Hawai‘i Herald Columnist
“Okinawa is such a beautiful place, not just the ocean and scenery and culture, but the people. I’ve been treated well and taken care of by many people here in what has become ‘My Hawai‘i.’” — Colin Sewake
GINOZA-SON — I now live more than 4,800 miles away from my birthplace of Hawai‘i, but that doesn’t mean I have to be totally separated from all of the food and flavors that were a part of my growing up years.
For the past year or so, I’ve been making my own kālua pig in a crockpot with pork butt and liquid smoke that I buy from the commissary at the U.S. military base. I season it with Hawaiian salt that I brought back from recent trips home to Hawai‘i. After some trial and error, I now have the liquid smoke and Hawaiian salt adjusted to my taste.
Why it took me two decades since settling here to make my own kālua pig, I don’t know. After all, it’s so easy to make.
I like all kinds of Hawaiian food, but laulau is my favorite. Here in Okinawa, I wrap the pork in lūʻau leaves from the taroimo, or taro, plant. Fortunately, taroimo grows here in Ginowan and Kin. Several of my Hawai‘i friends have farmer friends who give them the leaves, which the Okinawans don’t eat. They eat the root and the kuki (Japanese for stem), but they discard the leaves when harvesting the plant. Us laulau lovers can help ourselves to as much of the leaves as we want.
I recently ran into my old friend from Hilo — Jami Larson — who retired from the U.S. Marines. We got to talking about the taro leaves, which we had discussed before. One of Jami’s farmer friends had just harvested some taroimo and had saved the leaves for him. Jami set aside a bag of leaves for me, so I drove up to his house in Ginoza to pick it up.
I’ve known Jami for a long time, but I’d never visited him at his house, which is just north of the Kin and Ginoza border. His wife and kids greeted me with warm hugs and handshakes. I was surprised at the huge size of his yard and house. Jami said he had converted the second floor of his house into a karate dōjō (training hall), which he offered to show me. I followed him up the stairs in the back.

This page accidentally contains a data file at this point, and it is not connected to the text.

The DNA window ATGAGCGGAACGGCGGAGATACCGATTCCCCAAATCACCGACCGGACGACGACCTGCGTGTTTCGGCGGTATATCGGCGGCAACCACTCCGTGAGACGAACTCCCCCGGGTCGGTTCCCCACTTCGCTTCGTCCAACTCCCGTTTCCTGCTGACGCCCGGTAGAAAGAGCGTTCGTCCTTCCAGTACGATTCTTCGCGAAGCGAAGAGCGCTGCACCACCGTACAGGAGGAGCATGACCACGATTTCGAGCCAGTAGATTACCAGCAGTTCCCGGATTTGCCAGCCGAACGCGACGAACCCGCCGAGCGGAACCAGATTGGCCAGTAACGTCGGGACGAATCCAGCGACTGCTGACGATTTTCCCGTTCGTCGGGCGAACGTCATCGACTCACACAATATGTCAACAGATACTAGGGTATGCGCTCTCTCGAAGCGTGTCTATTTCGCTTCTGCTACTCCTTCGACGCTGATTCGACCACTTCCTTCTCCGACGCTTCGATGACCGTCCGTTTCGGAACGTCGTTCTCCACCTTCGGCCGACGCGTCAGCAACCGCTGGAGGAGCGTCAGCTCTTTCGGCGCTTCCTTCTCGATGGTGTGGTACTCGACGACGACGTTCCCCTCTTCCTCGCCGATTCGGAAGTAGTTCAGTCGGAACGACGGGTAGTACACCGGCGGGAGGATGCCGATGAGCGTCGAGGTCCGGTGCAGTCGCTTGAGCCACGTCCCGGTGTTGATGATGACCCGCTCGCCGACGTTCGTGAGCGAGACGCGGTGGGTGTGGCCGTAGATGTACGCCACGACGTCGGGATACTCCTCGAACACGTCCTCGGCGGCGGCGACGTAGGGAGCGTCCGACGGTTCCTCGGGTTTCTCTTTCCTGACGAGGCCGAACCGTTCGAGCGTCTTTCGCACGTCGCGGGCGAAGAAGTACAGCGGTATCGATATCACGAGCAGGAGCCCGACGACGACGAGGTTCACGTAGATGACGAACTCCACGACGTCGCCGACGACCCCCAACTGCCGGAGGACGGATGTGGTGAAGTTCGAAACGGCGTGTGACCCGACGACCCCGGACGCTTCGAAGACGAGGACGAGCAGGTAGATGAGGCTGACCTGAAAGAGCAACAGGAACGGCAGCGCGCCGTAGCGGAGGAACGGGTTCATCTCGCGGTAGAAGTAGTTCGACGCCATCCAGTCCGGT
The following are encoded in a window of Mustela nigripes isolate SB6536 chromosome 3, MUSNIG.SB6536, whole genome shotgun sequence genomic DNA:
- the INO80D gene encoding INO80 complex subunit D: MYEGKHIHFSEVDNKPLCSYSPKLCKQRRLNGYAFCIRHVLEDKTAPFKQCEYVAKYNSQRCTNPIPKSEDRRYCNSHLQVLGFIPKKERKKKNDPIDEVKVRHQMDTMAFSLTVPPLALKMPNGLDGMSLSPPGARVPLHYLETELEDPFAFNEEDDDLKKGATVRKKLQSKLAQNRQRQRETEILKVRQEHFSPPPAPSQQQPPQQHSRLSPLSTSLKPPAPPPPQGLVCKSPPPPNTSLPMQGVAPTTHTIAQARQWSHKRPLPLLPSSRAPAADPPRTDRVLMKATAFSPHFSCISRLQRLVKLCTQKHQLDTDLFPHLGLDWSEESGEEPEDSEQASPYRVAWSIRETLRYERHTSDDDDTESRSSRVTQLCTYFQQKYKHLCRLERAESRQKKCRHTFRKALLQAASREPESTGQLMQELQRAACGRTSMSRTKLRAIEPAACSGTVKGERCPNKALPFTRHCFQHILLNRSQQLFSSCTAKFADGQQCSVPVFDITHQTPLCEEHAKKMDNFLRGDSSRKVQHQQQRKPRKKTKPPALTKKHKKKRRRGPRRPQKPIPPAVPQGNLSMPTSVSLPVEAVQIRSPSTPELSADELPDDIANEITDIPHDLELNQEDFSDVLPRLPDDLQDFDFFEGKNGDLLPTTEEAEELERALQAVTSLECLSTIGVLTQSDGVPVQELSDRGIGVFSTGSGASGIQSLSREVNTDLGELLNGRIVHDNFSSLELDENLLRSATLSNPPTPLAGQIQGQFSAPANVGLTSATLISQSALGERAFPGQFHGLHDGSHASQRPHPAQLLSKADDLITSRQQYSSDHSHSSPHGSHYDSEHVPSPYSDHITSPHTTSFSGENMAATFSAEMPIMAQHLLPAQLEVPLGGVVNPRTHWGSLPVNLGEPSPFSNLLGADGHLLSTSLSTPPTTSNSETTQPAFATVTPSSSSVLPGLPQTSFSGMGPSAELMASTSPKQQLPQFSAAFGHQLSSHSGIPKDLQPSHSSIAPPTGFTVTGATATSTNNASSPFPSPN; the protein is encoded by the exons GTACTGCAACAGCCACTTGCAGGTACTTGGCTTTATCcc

From his rooftop deck, Jami has a gorgeous view of the Pacific Ocean. He said some of his Hawai‘i friends gather at his house in the early morning hours of the first day of the new year to watch hatsuhinode, the first sunrise of the new year.
After an enjoyable conversation in Hawai‘i Pidgin, I thanked Jami for the leaves and headed home to start making my laulau.
I’m always looking for opportunities to get my son Aki in touch with his Hawaiian roots so I had him go outside and cut several ti leaves from a plant that I inherited from a military couple from Hawai‘i that was returning to the Islands.
I lined the crockpot with the ti leaves and then had Aki arrange a couple pieces of pork that I had already poured liquid smoke over and sprinkled with Hawaiian salt. Then I had him rinse a pile of the lūʻau leaves so that I could place them over the pork. It was the first time I was making laulau in a crockpot — granted, it was the lazy man’s way, as I had pretty much dumped all of the ingredients into the pot without wrapping the laulau individually.